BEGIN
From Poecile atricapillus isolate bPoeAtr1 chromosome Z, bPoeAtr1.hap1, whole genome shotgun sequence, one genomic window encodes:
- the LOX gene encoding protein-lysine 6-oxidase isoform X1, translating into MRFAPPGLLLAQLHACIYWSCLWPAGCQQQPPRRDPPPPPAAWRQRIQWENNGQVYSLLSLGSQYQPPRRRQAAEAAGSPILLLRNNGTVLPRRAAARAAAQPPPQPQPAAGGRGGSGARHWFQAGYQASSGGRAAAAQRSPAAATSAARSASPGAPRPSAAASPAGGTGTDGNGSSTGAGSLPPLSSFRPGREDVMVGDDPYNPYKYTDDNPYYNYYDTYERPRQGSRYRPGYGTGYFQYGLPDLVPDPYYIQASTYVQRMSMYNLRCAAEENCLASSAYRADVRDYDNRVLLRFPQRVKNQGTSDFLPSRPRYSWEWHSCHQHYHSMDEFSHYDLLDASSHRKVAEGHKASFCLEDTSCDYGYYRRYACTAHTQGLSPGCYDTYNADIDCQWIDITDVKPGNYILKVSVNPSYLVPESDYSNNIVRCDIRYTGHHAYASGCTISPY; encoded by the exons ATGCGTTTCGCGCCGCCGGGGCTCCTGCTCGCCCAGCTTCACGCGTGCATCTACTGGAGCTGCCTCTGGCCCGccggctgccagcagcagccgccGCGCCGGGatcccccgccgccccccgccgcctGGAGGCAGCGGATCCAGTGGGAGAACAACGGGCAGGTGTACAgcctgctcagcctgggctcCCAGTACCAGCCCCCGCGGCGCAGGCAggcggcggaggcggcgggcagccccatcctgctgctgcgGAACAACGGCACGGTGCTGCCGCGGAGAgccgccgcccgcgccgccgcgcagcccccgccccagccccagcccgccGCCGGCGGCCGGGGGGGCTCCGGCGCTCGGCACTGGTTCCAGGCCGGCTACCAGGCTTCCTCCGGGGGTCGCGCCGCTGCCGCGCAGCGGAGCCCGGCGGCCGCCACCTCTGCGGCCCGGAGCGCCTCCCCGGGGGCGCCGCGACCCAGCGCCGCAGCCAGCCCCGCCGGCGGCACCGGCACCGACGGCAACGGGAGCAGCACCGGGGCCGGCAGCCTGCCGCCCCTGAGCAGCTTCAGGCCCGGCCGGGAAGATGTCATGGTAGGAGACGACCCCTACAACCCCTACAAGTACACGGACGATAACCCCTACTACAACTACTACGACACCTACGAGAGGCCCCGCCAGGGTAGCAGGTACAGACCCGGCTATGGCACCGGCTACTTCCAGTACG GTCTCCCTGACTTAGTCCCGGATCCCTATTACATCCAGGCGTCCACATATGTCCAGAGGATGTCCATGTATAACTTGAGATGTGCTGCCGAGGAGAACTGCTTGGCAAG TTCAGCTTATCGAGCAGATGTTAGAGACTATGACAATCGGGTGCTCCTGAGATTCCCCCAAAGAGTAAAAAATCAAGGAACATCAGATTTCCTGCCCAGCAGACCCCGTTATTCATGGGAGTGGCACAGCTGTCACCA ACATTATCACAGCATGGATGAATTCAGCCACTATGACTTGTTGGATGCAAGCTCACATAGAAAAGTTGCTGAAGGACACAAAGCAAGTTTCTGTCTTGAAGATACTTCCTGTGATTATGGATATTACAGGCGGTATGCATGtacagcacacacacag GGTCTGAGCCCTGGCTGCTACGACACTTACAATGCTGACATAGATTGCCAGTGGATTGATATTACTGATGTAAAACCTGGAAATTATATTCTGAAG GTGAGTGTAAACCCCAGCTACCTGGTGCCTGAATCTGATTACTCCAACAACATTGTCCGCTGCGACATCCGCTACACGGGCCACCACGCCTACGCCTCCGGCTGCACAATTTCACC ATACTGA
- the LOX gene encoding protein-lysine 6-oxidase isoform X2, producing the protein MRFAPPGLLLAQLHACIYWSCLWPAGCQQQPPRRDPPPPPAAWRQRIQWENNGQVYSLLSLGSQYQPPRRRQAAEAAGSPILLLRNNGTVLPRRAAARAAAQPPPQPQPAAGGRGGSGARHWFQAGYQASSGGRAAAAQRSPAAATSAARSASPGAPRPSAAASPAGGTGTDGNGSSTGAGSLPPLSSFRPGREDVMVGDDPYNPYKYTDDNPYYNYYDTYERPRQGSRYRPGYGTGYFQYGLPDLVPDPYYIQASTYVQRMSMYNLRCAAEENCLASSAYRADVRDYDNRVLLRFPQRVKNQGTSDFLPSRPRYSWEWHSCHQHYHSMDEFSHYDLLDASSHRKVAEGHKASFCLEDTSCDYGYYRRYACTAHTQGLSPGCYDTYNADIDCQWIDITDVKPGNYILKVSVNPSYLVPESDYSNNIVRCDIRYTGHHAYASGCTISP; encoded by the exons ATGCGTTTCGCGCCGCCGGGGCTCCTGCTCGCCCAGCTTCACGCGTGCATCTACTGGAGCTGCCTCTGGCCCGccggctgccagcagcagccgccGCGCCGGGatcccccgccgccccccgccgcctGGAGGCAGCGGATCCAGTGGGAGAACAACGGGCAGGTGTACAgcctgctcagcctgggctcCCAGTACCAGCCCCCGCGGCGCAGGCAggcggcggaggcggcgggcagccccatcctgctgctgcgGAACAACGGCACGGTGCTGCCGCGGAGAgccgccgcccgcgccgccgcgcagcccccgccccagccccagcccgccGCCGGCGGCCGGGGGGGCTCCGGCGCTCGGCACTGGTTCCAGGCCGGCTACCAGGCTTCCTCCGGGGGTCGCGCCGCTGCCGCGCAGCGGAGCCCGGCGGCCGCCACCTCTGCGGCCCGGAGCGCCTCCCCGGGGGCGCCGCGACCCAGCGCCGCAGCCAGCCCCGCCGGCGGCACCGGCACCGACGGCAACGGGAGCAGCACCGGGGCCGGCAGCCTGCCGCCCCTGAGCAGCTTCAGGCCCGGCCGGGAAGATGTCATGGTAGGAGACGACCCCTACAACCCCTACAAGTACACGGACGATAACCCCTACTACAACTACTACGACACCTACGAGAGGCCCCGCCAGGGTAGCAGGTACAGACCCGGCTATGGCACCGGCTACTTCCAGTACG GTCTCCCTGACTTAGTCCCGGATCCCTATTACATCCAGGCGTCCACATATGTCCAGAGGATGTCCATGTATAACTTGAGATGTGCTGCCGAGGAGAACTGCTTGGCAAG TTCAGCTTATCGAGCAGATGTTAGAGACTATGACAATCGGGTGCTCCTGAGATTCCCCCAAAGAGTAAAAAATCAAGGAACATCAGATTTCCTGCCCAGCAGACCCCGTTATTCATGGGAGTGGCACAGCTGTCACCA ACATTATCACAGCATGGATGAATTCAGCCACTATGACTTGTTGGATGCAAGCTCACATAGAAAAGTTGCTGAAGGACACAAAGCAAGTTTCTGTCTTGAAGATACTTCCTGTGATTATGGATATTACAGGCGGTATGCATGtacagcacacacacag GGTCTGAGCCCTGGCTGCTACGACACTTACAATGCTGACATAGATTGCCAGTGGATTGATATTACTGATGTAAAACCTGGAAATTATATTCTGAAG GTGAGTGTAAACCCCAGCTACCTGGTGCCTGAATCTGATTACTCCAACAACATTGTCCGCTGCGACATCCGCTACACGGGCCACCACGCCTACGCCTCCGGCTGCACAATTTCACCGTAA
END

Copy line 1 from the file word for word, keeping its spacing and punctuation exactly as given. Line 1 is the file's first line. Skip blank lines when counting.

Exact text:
From Poecile atricapillus isolate bPoeAtr1 chromosome Z, bPoeAtr1.hap1, whole genome shotgun sequence, one genomic window encodes: